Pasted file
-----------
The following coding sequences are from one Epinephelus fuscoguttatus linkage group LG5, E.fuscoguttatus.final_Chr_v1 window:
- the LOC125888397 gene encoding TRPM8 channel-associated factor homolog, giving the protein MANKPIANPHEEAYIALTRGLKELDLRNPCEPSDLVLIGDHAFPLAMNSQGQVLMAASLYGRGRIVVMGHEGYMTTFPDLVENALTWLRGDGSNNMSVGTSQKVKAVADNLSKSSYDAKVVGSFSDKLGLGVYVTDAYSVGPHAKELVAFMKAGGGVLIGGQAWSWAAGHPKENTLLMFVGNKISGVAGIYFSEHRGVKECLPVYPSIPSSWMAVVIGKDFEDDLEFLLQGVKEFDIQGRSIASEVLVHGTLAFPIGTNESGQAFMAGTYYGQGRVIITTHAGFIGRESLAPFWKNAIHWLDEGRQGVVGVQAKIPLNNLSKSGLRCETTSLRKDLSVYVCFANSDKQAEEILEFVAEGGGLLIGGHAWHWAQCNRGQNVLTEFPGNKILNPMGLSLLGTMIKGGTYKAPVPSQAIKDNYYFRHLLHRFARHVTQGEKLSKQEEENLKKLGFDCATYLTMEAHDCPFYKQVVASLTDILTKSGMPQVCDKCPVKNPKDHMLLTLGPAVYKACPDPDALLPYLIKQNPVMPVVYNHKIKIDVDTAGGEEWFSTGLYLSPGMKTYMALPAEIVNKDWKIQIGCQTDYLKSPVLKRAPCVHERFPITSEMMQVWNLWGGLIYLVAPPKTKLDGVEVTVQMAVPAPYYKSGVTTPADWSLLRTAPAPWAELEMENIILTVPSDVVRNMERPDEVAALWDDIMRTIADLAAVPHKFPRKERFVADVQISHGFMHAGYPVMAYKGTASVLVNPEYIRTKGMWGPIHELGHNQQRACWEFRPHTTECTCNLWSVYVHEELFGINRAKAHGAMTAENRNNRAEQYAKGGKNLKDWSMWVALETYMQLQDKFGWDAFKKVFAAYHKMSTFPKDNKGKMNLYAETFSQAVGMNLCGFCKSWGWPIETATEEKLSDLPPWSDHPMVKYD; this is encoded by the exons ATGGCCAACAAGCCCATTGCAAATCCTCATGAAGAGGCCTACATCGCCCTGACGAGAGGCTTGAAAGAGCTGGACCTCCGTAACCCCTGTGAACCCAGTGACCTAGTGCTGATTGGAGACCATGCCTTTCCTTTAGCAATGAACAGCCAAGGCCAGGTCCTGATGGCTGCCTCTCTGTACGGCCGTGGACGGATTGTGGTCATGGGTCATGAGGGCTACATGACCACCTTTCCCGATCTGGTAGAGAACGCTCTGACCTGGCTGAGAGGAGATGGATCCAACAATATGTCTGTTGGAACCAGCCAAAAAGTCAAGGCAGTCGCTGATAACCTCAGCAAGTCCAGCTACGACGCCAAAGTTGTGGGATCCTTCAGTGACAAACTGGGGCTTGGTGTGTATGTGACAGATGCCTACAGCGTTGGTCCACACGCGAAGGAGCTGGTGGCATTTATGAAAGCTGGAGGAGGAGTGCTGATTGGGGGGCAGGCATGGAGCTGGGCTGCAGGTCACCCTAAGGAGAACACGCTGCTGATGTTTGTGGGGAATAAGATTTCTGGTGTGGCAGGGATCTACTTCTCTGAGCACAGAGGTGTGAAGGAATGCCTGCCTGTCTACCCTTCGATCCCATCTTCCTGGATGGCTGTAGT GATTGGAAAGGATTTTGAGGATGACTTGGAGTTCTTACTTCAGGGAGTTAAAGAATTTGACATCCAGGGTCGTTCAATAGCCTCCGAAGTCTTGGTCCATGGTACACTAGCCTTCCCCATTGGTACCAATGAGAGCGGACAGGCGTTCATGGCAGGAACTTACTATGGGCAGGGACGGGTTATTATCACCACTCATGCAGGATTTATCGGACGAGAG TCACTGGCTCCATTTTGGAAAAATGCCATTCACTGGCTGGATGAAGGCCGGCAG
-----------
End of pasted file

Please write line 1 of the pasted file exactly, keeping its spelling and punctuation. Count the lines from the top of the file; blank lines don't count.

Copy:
The following coding sequences are from one Epinephelus fuscoguttatus linkage group LG5, E.fuscoguttatus.final_Chr_v1 window: